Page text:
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Study Reveals Strategies for ADHD Women in the Workplace

Carolyn Cage  |  04/07/2020

The Israeli study of 11 women sheds light on key strategies that allowed them to succeed in the workplace. 
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An Israeli study has highlighted for the first time the specific challenges faced by women with ADHD in the workplace. 

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Past research points towards the workplace struggles faced by the ADHD population, such as finding and obtaining work, switching jobs frequently and working overtime to cope with the challenges of their condition. 

The researchers from the University of Haifa surveyed 11 tertiary-educated working women between 25-45 years old, with a documented diagnosis of ADHD and without any other reported disabilities or health issues. 

The range of professions included a teacher, graphic designer and executive secretary. Eight of the women classified themselves as employees, while two were self-employed and one juggled freelance work and a job. On average, they were at their current job for 3.45 years. 

Three major themes emerged from the interviews with ADHD women about their experiences in the workplace. They include job demand, personal strategies and environmental accommodations, and the significance of employment. 

All the women interviewed described difficulties in regulating emotional reactions in their workplace environment in response to stimuli. Ten women mentioned difficulty coping with strong audio and visual stimuli such as loud noises and bright colours, distracting them from their tasks.

The presence of others or conversations in the corridors also led to conflict with supervisors and peers. In addition, many of the women felt restless during long meetings.  They sought activity change and frequent work breaks, which sometimes didn’t align with their jobs. The frustration from lack of stimuli led five women to quit and switch jobs several times.

On the other hand, stimulation can be helpful at work, with one woman mentioning that without strong stimuli, she would get bored easily and go into nap mode.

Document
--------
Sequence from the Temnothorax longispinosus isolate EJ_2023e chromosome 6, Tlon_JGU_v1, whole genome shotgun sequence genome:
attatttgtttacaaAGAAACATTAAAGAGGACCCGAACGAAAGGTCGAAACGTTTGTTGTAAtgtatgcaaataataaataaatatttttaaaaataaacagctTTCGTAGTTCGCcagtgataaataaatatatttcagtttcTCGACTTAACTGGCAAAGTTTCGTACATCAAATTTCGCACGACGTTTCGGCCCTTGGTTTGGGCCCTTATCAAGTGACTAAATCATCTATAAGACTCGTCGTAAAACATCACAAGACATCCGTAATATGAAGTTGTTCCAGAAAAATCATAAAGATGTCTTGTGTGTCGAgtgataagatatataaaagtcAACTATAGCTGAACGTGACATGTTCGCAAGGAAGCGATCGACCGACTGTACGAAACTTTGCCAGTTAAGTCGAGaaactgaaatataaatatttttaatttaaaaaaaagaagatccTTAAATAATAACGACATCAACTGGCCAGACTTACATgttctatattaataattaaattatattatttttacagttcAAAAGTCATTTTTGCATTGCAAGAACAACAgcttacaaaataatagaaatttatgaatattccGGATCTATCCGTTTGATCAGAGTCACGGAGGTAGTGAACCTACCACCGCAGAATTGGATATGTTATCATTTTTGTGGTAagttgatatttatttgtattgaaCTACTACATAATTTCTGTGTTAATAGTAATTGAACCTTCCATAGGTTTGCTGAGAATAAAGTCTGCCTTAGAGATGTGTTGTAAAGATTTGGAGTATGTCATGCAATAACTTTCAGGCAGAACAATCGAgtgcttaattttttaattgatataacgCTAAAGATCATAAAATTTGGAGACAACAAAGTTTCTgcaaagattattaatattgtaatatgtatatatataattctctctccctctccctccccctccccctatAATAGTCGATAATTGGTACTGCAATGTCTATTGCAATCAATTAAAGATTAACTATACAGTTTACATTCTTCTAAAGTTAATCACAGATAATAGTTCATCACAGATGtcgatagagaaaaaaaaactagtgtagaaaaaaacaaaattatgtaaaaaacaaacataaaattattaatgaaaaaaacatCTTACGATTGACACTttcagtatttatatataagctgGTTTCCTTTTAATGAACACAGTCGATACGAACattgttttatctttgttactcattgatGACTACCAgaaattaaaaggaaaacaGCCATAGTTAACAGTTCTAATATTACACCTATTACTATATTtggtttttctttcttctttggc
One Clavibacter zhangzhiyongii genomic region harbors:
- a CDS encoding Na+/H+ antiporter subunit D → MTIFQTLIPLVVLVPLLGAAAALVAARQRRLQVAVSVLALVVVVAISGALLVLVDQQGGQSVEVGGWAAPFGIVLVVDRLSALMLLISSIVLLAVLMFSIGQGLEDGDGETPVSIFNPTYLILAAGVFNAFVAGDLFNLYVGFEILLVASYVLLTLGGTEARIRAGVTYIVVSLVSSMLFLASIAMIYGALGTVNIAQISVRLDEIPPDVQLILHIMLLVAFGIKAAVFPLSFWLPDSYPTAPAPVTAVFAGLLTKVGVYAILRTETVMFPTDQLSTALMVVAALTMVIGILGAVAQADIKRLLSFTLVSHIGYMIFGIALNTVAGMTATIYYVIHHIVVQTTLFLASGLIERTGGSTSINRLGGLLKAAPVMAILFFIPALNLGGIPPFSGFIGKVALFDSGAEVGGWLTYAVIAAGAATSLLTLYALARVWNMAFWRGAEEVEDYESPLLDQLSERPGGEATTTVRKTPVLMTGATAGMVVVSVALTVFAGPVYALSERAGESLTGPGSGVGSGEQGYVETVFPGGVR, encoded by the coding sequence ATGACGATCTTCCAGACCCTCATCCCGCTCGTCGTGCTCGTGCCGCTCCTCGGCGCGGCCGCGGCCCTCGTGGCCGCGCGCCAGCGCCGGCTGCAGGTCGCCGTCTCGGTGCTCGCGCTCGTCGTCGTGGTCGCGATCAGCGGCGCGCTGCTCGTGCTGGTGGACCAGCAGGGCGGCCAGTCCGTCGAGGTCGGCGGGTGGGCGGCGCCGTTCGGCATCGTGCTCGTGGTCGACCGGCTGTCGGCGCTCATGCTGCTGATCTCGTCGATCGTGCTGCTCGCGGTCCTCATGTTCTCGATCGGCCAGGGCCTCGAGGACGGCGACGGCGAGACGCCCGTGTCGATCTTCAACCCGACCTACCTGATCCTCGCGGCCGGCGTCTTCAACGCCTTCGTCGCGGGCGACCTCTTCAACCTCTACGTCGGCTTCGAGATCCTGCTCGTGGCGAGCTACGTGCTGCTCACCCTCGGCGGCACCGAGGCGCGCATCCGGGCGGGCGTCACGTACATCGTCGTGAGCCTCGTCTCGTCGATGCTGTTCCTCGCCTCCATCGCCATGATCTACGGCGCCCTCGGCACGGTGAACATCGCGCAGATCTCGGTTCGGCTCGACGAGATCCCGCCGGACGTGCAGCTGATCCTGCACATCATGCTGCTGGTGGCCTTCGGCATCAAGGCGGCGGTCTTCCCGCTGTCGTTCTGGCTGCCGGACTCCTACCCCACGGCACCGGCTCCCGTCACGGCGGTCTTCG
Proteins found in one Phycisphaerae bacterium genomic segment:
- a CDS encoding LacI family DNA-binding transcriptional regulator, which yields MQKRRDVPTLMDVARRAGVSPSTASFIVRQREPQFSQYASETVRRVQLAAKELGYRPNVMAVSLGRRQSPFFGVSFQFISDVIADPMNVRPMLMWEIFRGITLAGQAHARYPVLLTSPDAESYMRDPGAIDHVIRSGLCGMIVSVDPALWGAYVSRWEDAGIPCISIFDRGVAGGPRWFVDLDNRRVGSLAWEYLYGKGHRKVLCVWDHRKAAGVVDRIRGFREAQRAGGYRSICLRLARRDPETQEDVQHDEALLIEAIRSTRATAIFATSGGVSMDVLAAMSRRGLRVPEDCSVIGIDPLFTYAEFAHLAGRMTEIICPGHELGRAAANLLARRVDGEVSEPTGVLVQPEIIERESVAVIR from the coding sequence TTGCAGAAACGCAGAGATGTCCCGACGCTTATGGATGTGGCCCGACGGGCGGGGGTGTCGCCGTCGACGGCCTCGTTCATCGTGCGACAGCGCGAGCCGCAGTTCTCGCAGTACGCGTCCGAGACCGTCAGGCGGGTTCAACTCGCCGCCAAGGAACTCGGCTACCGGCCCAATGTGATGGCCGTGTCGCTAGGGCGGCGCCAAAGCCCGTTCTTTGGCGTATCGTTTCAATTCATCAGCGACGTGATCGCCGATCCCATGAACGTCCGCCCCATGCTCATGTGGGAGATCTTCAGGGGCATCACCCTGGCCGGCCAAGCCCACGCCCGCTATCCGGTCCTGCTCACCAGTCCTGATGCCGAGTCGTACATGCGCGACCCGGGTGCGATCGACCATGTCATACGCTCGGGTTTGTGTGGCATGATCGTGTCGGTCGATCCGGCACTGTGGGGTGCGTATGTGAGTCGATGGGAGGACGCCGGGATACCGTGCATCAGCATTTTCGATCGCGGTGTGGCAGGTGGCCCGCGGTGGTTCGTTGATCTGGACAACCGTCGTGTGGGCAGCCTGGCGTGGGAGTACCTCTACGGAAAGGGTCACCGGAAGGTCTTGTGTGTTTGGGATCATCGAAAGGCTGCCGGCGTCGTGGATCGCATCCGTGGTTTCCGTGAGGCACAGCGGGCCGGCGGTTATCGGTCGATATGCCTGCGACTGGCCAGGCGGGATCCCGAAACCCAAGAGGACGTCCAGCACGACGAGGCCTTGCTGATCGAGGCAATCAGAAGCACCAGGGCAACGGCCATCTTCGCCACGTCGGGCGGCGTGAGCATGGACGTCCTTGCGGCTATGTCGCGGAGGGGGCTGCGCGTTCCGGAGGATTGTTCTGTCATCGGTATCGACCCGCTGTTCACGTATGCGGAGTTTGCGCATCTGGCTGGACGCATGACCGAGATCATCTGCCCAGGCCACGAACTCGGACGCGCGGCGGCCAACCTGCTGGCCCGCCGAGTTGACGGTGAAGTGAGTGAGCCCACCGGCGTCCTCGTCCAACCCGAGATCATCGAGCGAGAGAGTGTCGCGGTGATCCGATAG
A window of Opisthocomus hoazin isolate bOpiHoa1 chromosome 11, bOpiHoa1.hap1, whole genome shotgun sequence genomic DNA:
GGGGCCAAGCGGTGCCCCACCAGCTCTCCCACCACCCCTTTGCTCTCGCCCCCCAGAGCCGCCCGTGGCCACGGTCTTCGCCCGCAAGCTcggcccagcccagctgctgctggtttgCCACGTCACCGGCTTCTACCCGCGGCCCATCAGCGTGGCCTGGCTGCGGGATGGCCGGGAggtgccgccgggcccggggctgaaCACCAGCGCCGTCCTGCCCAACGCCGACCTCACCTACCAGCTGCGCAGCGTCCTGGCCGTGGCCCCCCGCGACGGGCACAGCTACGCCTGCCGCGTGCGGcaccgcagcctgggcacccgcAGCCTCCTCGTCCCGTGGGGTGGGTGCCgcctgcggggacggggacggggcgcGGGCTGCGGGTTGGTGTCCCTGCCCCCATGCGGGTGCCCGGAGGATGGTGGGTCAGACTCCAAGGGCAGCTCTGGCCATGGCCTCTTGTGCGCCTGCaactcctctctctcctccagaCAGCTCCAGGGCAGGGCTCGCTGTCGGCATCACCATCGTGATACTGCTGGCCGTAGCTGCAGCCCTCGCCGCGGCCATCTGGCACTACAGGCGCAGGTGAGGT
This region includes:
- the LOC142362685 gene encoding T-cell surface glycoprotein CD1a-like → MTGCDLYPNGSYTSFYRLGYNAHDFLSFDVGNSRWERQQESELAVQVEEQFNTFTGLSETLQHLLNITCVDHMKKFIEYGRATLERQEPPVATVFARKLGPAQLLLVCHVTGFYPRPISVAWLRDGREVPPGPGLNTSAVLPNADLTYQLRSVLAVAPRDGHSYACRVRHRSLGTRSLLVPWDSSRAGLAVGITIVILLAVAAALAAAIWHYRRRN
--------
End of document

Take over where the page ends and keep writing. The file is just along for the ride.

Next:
Eight women mentioned ADHD to be an emotional experience. They spoke of intense overreactions that were sometimes inappropriate, such as interrupting others during conversation. These situations caused friction at work with their colleagues and contributed to their sense of low self-esteem.

Three women spoke of impulsive reactions, with one quitting her job on a whim and moving overseas, only to return home immediately, which was a cycle she repeated numerous times. 

The research also looked at challenges in regulating time and boundaries. Most women in the study said that work tasks took longer than required, which led them to work beyond business hours (often from home) and needing extra time to learn new material. 

Seven women used medication as a way to control their ADHD, with five noting they felt calmer and more focused. However, some reported experiencing side effects of suppressed activity and decrease in creativity.

Other coping strategies included to-do-lists, reminders, and noise cancelling headphones, as well as finding jobs suitable to their needs, with flexible hours, frequent breaks or self-employment. Women had to first develop a greater sense of self-awareness around their strengths and weaknesses.

The advantages of having ADHD in the workplace however, was the ability to think outside the box and harness onto creative ideas. Four women also mentioned high energy levels compared to colleagues, as well as the ability to cope well in chaotic situations.

Overall, the women rated work as a significant component to their identity beyond just making a living. The researchers said that the findings emphasise the importance of personal strategies and environmental accommodations so that women with ADHD can thrive in the workplace. 

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